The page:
Well…shit. Go ahead. Drill the Alaska Wilderness if it saves me ten cents a gallon. What the hell do I care if it contributes to global warming and I now have beach front property in Vegas.

  1. 5 Responses to “Drill For Oil: It’s The “Environmentally Friendly” Thing To Solve Our Energy Crisis”

  2. By rube cretin on May 1, 2008 | Reply

    “Opening ANWR now would be like stopping at the bathroom on your way to the electric chair; you’re only delaying the inevitable.” OILDRUM

  3. By manapp99 on May 1, 2008 | Reply

    The other side:

    “* Approve new Alaskan oil drilling already. The Arctic National Wildlife Refuge’s pertinent parcel covers just 2,000 acres — a veritable raindrop in the Olympic swimming pool that is Alaska’s 365-million-acre territory. ANWR’s estimated 10.4 billion barrels could match or replace for 19 years the 1.5 million barrels of Saudi oil that America imports daily.

    ANWR also could equal or provide a substitute for American purchases of Venezuelan dictator Hugo Chavez’s oil for 25 years. Interestingly enough, Rep. Ed Markey (D., Mass.), who presided over the House’s late-March public dunking of top petroleum executives, applauds former Rep. Joe Kennedy’s (D., Mass.) program to provide poor people with Venezuela’s anti-American heating oil. One year’s worth of Chavez’s authoritarian charity equals just one day’s worth of ANWR’s all-American output. Guess which one enjoys the approval of the chairman of the House Energy Independence and Global Warming Committee?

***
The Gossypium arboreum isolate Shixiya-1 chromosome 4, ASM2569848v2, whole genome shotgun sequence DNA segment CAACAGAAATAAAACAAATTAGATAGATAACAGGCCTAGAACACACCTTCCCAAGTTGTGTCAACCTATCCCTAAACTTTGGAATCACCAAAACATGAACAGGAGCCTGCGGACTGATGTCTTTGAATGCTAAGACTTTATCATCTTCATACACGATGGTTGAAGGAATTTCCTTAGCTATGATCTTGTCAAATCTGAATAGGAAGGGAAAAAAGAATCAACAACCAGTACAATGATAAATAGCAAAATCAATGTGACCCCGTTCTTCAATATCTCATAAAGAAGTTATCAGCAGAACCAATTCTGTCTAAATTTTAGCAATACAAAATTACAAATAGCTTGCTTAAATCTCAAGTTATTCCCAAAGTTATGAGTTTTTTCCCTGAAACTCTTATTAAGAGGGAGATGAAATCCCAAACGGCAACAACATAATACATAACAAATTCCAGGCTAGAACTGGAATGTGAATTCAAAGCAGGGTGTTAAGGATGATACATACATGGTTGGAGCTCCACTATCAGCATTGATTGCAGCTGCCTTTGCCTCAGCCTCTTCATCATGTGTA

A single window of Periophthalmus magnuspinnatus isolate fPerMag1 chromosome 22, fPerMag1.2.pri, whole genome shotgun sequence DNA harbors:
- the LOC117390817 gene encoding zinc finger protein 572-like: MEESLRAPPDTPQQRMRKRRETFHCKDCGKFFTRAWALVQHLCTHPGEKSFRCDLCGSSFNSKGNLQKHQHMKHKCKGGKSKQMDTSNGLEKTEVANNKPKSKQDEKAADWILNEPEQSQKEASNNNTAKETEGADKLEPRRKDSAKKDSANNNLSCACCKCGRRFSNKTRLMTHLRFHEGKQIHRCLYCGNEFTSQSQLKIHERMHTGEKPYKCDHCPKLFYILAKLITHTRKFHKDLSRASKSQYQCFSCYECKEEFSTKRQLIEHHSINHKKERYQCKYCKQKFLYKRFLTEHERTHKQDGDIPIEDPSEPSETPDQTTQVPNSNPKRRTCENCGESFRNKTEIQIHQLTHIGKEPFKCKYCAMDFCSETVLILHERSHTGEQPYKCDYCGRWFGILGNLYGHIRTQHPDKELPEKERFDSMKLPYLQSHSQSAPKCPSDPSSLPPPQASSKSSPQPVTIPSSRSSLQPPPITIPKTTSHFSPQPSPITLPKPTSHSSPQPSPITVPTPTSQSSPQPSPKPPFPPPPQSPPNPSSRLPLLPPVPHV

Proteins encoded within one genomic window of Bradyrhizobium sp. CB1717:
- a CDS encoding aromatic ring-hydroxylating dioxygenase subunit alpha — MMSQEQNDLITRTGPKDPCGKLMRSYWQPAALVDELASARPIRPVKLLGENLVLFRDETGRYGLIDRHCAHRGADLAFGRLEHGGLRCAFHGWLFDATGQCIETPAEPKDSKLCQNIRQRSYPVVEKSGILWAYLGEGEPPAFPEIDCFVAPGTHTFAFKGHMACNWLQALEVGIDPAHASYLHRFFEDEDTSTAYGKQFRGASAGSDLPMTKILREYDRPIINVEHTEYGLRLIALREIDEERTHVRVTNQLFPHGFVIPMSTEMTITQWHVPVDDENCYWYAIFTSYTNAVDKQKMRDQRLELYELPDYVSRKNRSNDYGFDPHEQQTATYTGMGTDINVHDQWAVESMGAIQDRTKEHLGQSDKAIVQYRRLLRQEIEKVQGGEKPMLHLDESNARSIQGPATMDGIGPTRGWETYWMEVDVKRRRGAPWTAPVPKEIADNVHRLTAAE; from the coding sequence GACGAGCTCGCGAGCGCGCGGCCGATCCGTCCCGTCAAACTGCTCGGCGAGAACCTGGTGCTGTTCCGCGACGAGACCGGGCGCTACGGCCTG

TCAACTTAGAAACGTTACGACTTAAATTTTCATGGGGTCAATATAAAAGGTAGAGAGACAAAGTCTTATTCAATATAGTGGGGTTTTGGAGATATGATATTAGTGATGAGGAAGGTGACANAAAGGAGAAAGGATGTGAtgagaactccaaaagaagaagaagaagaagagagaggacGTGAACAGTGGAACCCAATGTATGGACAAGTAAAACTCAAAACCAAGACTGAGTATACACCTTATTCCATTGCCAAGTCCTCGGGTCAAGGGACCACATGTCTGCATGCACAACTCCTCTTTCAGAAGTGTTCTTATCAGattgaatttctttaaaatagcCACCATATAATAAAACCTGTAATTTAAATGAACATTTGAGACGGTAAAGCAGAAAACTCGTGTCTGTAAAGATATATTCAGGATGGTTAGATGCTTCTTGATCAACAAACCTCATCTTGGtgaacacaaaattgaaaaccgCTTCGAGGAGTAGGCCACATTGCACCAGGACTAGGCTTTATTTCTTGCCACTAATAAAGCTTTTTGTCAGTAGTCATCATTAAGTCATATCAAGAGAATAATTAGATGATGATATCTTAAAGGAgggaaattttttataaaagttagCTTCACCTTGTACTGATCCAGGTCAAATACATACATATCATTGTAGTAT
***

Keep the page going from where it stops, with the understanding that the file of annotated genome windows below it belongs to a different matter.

As for America’s 49th state, no one wants to rape Alaska’s wilderness. Environmentally friendly techniques direct numerous drill bits sideways, like covert tentacles, from a handful of surface holes. The allegedly fragile caribou seem quite aroused by all this; their Central Arctic Herd has quintupled from 6,000 in 1978 to 32,000 today. Meanwhile, petroleum development hums at Alaska’s nearby Prudhoe Bay.”